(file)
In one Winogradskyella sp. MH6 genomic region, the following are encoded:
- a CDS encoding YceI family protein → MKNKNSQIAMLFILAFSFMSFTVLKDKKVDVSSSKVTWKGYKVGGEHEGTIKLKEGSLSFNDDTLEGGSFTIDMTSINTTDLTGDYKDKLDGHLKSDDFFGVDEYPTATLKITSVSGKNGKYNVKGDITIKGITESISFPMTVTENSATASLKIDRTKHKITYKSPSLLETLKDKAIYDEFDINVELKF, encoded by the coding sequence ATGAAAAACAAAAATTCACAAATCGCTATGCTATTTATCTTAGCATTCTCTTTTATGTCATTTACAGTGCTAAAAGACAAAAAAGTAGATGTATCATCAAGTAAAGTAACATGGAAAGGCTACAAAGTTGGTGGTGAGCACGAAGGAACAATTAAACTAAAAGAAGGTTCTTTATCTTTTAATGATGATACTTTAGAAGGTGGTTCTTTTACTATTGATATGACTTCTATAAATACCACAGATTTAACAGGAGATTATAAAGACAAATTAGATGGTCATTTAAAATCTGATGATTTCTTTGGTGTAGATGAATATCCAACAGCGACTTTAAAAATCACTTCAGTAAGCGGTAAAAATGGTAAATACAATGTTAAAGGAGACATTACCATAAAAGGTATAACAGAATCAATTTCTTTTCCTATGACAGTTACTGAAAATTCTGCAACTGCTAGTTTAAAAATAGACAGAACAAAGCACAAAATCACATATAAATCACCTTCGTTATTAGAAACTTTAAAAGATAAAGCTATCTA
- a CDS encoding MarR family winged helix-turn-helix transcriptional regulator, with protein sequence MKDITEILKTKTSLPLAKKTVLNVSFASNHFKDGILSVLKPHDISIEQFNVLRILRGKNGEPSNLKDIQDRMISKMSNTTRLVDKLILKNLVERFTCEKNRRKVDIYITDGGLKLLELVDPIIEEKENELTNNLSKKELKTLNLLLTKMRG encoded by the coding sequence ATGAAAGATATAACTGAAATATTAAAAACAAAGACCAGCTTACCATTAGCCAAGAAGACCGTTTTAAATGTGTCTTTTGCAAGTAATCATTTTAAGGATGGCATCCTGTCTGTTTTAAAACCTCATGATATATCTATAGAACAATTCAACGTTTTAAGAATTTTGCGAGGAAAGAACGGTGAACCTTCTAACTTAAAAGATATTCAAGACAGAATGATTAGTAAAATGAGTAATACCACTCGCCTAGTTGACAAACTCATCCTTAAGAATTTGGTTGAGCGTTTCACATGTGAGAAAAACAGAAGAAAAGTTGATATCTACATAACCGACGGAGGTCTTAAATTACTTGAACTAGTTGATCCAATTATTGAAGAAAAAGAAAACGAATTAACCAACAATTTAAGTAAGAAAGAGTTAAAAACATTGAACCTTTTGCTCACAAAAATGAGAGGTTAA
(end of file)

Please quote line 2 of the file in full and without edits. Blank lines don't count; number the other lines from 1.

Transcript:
- a CDS encoding YceI family protein → MKNKNSQIAMLFILAFSFMSFTVLKDKKVDVSSSKVTWKGYKVGGEHEGTIKLKEGSLSFNDDTLEGGSFTIDMTSINTTDLTGDYKDKLDGHLKSDDFFGVDEYPTATLKITSVSGKNGKYNVKGDITIKGITESISFPMTVTENSATASLKIDRTKHKITYKSPSLLETLKDKAIYDEFDINVELKF, encoded by the coding sequence ATGAAAAACAAAAATTCACAAATCGCTATGCTATTTATCTTAGCATTCTCTTTTATGTCATTTACAGTGCTAAAAGACAAAAAAGTAGATGTATCATCAAGTAAAGTAACATGGAAAGGCTACAAAGTTGGTGGTGAGCACGAAGGAACAATTAAACTAAAAGAAGGTTCTTTATCTTTTAATGATGATACTTTAGAAGGTGGTTCTTTTACTATTGATATGACTTCTATAAATACCACAGATTTAACAGGAGATTATAAAGACAAATTAGATGGTCATTTAAAATCTGATGATTTCTTTGGTGTAGATGAATATCCAACAGCGACTTTAAAAATCACTTCAGTAAGCGGTAAAAATGGTAAATACAATGTTAAAGGAGACATTACCATAAAAGGTATAACAGAATCAATTTCTTTTCCTATGACAGTTACTGAAAATTCTGCAACTGCTAGTTTAAAAATAGACAGAACAAAGCACAAAATCACATATAAATCACCTTCGTTATTAGAAACTTTAAAAGATAAAGCTATCTA